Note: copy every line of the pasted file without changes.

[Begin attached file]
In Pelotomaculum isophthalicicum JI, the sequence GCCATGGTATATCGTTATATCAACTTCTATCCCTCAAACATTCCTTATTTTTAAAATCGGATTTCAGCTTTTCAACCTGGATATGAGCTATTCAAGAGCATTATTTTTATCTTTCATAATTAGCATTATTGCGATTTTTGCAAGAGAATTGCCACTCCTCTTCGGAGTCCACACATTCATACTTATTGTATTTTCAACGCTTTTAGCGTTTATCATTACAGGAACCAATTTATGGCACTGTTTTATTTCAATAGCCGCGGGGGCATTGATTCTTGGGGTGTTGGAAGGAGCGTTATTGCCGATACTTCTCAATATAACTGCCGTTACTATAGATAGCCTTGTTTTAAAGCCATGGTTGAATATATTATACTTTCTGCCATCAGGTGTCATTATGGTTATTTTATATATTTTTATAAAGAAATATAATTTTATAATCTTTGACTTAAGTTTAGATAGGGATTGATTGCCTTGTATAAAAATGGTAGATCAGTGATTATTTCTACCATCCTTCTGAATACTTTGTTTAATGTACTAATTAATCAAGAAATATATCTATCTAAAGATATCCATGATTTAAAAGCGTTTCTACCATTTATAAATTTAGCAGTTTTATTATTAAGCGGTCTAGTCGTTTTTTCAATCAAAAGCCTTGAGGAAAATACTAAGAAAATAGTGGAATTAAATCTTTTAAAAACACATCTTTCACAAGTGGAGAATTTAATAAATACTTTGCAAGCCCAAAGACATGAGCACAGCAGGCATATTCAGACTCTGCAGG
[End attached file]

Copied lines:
In Pelotomaculum isophthalicicum JI, the sequence GCCATGGTATATCGTTATATCAACTTCTATCCCTCAAACATTCCTTATTTTTAAAATCGGATTTCAGCTTTTCAACCTGGATATGAGCTATTCAAGAGCATTATTTTTATCTTTCATAATTAGCATTATTGCGATTTTTGCAAGAGAATTGCCACTCCTCTTCGGAGTCCACACATTCATACTTATTGTATTTTCAACGCTTTTAGCGTTTATCATTACAGGAACCAATTTATGGCACTGTTTTATTTCAATAGCCGCGGGGGCATTGATTCTTGGGGTGTTGGAAGGAGCGTTATTGCCGATACTTCTCAATATAACTGCCGTTACTATAGATAGCCTTGTTTTAAAGCCATGGTTGAATATATTATACTTTCTGCCATCAGGTGTCATTATGGTTATTTTATATATTTTTATAAAGAAATATAATTTTATAATCTTTGACTTAAGTTTAGATAGGGATTGATTGCCTTGTATAAAAATGGTAGATCAGTGATTATTTCTACCATCCTTCTGAATACTTTGTTTAATGTACTAATTAATCAAGAAATATATCTATCTAAAGATATCCATGATTTAAAAGCGTTTCTACCATTTATAAATTTAGCAGTTTTATTATTAAGCGGTCTAGTCGTTTTTTCAATCAAAAGCCTTGAGGAAAATACTAAGAAAATAGTGGAATTAAATCTTTTAAAAACACATCTTTCACAAGTGGAGAATTTAATAAATACTTTGCAAGCCCAAAGACATGAGCACAGCAGGCATATTCAGACTCTGCAGG